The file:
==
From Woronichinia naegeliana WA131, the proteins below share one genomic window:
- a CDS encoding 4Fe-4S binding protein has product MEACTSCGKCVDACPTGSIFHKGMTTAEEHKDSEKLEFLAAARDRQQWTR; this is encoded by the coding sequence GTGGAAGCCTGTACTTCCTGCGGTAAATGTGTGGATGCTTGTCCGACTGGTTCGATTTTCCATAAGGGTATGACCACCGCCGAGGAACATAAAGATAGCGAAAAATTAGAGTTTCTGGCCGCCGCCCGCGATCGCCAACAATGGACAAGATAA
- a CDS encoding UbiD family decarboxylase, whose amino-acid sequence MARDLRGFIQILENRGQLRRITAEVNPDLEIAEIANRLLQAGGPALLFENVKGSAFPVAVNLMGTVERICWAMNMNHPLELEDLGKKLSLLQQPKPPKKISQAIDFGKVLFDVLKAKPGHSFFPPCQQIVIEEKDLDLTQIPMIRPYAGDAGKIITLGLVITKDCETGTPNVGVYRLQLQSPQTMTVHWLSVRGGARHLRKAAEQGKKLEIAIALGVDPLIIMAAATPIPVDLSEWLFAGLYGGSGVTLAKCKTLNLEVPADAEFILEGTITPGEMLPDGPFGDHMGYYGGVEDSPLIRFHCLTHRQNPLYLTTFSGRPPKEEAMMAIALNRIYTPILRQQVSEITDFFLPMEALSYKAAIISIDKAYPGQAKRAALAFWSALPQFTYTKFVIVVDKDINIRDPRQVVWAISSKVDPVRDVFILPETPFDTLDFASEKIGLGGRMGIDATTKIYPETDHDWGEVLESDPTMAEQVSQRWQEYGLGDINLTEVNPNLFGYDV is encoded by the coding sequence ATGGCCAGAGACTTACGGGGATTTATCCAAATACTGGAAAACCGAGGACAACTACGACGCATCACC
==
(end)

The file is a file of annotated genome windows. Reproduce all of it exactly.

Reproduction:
From Woronichinia naegeliana WA131, the proteins below share one genomic window:
- a CDS encoding 4Fe-4S binding protein has product MEACTSCGKCVDACPTGSIFHKGMTTAEEHKDSEKLEFLAAARDRQQWTR; this is encoded by the coding sequence GTGGAAGCCTGTACTTCCTGCGGTAAATGTGTGGATGCTTGTCCGACTGGTTCGATTTTCCATAAGGGTATGACCACCGCCGAGGAACATAAAGATAGCGAAAAATTAGAGTTTCTGGCCGCCGCCCGCGATCGCCAACAATGGACAAGATAA
- a CDS encoding UbiD family decarboxylase, whose amino-acid sequence MARDLRGFIQILENRGQLRRITAEVNPDLEIAEIANRLLQAGGPALLFENVKGSAFPVAVNLMGTVERICWAMNMNHPLELEDLGKKLSLLQQPKPPKKISQAIDFGKVLFDVLKAKPGHSFFPPCQQIVIEEKDLDLTQIPMIRPYAGDAGKIITLGLVITKDCETGTPNVGVYRLQLQSPQTMTVHWLSVRGGARHLRKAAEQGKKLEIAIALGVDPLIIMAAATPIPVDLSEWLFAGLYGGSGVTLAKCKTLNLEVPADAEFILEGTITPGEMLPDGPFGDHMGYYGGVEDSPLIRFHCLTHRQNPLYLTTFSGRPPKEEAMMAIALNRIYTPILRQQVSEITDFFLPMEALSYKAAIISIDKAYPGQAKRAALAFWSALPQFTYTKFVIVVDKDINIRDPRQVVWAISSKVDPVRDVFILPETPFDTLDFASEKIGLGGRMGIDATTKIYPETDHDWGEVLESDPTMAEQVSQRWQEYGLGDINLTEVNPNLFGYDV is encoded by the coding sequence ATGGCCAGAGACTTACGGGGATTTATCCAAATACTGGAAAACCGAGGACAACTACGACGCATCACC